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Brad Bird, Jan Pinkava
Patton Oswalt, Ian Holm, Lou Romano, Brian Dennehy, Peter Sohn, Peter O'Toole, Brad Garrett, Janeane Garofalo, Will Arnett
Writing Credits:
Brad Bird (and story), Jim Capobianco (story), Emily Cook (additional story material), Kathy Greenberg (additional story material), Jan Pinkava (story)

Dinner is served ... Summer 2007

In the hilarious new animated-adventure, Ratatouille, a rat named Remy dreams of becoming a great chef despite his family's wishes and the obvious problem of being a rat in a decidedly rodent-phobic profession. When fate places Remy in the city of Paris, he finds himself ideally situated beneath a restaurant made famous by his culinary hero, Auguste Gusteau. Despite the apparent dangers of being an unwanted visitor in the kitchen at one of Paris' most exclusive restaurants, Remy forms an unlikely partnership with Linguini, the garbage boy, who inadvertently discovers Remy's amazing talents. They strike a deal, ultimately setting into motion a hilarious and exciting chain of extraordinary events that turns the culinary world of Paris upside down.

Remy finds himself torn between following his dreams or returning forever to his previous existence as a rat. He learns the truth about friendship, family and having no choice but to be who he really is, a rat who wants to be a chef.

Box Office:
$150 million.
Opening Weekend
$47.027 million on 3940 screens.
Domestic Gross
$204.431 million.

Rated G

Widescreen 2.39:1/16X9
English Dolby Digital 5.1 EX
English Dolby Surround 2.0
Supplements Subtitles:

Runtime: 111 min.
Price: $29.99
Release Date: 11/6/2007

• “Lifted” Animated Short
• “Your Friend the Rat” Animated Short
• Three Deleted Scenes
• “Fine Food and Film: A Conversation with Brad Bird and Thomas Keller”
• Sneak Peeks


Sony 36" WEGA KV-36FS12 Monitor; Sony DA333ES Processor/Receiver; Panasonic CV-50 DVD Player using component outputs; Michael Green Revolution Cinema 6i Speakers (all five); Sony SA-WM40 Subwoofer.


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Ratatouille (2007)

Reviewed by Colin Jacobson (October 29, 2007)

Here’s the lesson for today: never underestimate Pixar. Although the studio produced hits with each of the seven films prior to 2007, some questioned the prospects for that year’s Ratatoille. Anyone could deliver box office gold with a flick about NASCAR, but a film about a rat who wants to be a French chef? If ever Pixar would stumble, this seemed likely to be the culprit.

But the Pixar streak remains intact. No, the movie didn’t reach the mega-grosses of the biggest Pixar hits, but no one should sneeze at Ratatouille’s $204 million take. The law of averages dictates that someday Pixar will falter, but when they can make $200 million on a movie like this, it feels like they can do anything.

Set in Paris, Ratatouille introduces us to Remy (voiced by Patton Oswalt), a rat with high ambitions. While the other rodents happily dine on whatever trash they can find, he prefers fancier food. He also develops a talent as a chef via the cookbooks he reads. Written by Chef Gusteau (Brad Garrett), these advertise that “anyone can cook”, so why not a rat? Circumstances separate Remy from his family, and he ends up at…

…Gusteau’s, the establishment once run by his favorite chef. Alas, the restaurant has fallen on hard times. After the place lost one of its five stars due to a vicious review from critic Anton Ego (Peter O’Toole), Gusteau dropped into a funk and died. This meant the loss of another star, so the three-star Gusteau’s continues mostly as a tourist trap. Current head chef Skinner (Ian Holm) sees the Gusteau name as little more than a franchise to be exploited, so he milks it for all the money he can grab.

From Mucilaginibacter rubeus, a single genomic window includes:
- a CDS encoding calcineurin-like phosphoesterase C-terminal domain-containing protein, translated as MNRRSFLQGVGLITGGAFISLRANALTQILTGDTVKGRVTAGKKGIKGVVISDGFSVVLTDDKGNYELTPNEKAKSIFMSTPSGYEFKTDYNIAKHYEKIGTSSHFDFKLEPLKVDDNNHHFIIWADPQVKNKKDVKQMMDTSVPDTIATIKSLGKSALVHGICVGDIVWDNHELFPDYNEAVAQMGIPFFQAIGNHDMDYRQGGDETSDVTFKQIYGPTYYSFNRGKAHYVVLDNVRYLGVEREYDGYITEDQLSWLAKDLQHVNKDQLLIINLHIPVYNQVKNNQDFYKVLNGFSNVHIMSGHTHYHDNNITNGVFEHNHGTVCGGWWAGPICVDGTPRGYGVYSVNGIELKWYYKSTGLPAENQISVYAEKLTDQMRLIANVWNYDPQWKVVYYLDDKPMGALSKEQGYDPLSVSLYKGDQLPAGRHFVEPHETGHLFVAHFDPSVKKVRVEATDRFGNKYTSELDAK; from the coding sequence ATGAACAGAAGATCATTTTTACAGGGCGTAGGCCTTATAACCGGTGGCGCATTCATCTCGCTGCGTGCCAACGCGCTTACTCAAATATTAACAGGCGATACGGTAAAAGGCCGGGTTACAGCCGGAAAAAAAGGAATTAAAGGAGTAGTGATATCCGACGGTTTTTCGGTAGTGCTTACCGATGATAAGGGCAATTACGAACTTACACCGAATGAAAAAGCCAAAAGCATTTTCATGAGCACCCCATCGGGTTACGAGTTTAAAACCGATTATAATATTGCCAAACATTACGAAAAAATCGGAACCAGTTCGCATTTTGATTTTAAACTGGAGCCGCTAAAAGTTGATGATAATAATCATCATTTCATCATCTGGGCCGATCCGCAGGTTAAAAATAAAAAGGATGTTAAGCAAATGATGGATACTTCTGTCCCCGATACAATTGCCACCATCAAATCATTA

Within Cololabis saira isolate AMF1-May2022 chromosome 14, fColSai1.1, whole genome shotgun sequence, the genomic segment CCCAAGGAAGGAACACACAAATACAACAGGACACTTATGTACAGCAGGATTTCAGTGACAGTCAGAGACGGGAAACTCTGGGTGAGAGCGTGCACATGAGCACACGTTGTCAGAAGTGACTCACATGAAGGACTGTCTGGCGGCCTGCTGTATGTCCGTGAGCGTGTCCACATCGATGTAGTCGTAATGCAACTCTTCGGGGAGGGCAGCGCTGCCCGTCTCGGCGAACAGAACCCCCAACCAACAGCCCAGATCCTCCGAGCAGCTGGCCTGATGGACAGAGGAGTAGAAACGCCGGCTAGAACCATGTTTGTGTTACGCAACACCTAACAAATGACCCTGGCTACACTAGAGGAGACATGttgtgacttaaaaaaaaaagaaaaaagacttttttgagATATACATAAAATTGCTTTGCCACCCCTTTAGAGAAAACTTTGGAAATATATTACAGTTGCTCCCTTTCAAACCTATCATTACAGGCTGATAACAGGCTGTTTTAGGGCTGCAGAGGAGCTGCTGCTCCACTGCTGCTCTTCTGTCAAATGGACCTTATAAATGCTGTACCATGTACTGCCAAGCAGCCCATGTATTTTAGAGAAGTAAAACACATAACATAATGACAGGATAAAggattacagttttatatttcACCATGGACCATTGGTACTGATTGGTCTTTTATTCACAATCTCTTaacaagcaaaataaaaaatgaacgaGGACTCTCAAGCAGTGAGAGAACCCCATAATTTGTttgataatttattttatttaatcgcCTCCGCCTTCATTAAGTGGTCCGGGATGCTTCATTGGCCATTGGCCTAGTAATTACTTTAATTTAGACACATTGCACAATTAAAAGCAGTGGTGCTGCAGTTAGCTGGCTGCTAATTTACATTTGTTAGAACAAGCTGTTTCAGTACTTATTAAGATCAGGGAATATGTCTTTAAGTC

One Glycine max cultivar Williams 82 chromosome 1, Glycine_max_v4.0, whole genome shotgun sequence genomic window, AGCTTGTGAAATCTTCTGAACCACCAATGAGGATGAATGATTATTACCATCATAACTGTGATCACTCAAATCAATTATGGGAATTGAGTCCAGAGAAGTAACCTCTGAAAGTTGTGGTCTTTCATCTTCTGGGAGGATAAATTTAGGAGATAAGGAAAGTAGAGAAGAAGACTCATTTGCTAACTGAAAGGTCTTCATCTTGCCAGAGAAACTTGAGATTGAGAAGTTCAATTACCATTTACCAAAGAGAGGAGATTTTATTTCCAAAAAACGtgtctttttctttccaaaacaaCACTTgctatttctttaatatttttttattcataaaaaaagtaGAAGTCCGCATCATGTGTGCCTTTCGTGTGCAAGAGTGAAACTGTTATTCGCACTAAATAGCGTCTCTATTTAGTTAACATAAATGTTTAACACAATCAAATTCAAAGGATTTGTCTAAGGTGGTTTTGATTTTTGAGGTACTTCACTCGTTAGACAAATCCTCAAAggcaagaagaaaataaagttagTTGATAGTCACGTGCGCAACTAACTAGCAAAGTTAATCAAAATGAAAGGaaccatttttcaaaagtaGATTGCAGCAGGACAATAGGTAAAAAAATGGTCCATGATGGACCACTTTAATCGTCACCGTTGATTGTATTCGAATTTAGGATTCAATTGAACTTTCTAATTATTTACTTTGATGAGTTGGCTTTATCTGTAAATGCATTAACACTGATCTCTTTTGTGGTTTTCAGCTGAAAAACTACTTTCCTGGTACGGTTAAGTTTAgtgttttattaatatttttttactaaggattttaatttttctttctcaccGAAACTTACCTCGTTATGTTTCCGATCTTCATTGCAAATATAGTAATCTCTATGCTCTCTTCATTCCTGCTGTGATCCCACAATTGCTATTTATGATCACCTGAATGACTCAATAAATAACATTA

Into this setting steps Alfredo Linguini (Lou Romano), the son of Gusteau’s old flame Renata. When his mom passes, she leaves a letter that gets him a job as garbage boy at Gusteau’s. After Alfredo messes up some soup, Remy fixes it. Of course, Alfredo gets the credit for this and earns a promotion. Since he boasts no actual culinary talent, he needs help to make this work. Remy becomes his cooking guide and manipulates him on the job. The movie follows their partnership along with a mix of related complications.

When I saw director Brad Bird’s first Pixar flick – 2004’s Incredibles - theatrically, I wasn’t wild about it. However, a subsequent screening on DVD changed my mind, and I came to really embrace the movie.

My initial take on Ratatouille went along the same lines. While I enjoyed that theatrical viewing, the movie didn’t quite set my world on fire. I hoped that my second screening would open it up to me and reveal more of its charms.

But that didn’t happen. To be sure, I think Ratatouille provides an enjoyable experience. It goes with more of a character base than most animated films, and the setting allows us to dig into them – to a degree. Remy gets the best development, which makes sense since he’s the lead. I think we need more investigation of Alfredo, though, since he also plays such a prominent part. The film leaves him as little more than the hapless dork who gets lucky. We learn little o his background or much else, factors that leave him as a bit of a cipher. Since the flick’s called Ratatouille, this remains a fairly insubstantial concern, but it leaves a hole anyway.

Anyway, the characters tend to lead the events instead of the other way around, and that’s a nice trend. Too many films force their characters to react to goofy events instead of allowing the participants a substantial impact on their environments. Ratatouille balances the two sides well, and it creates an involving little universe of its own.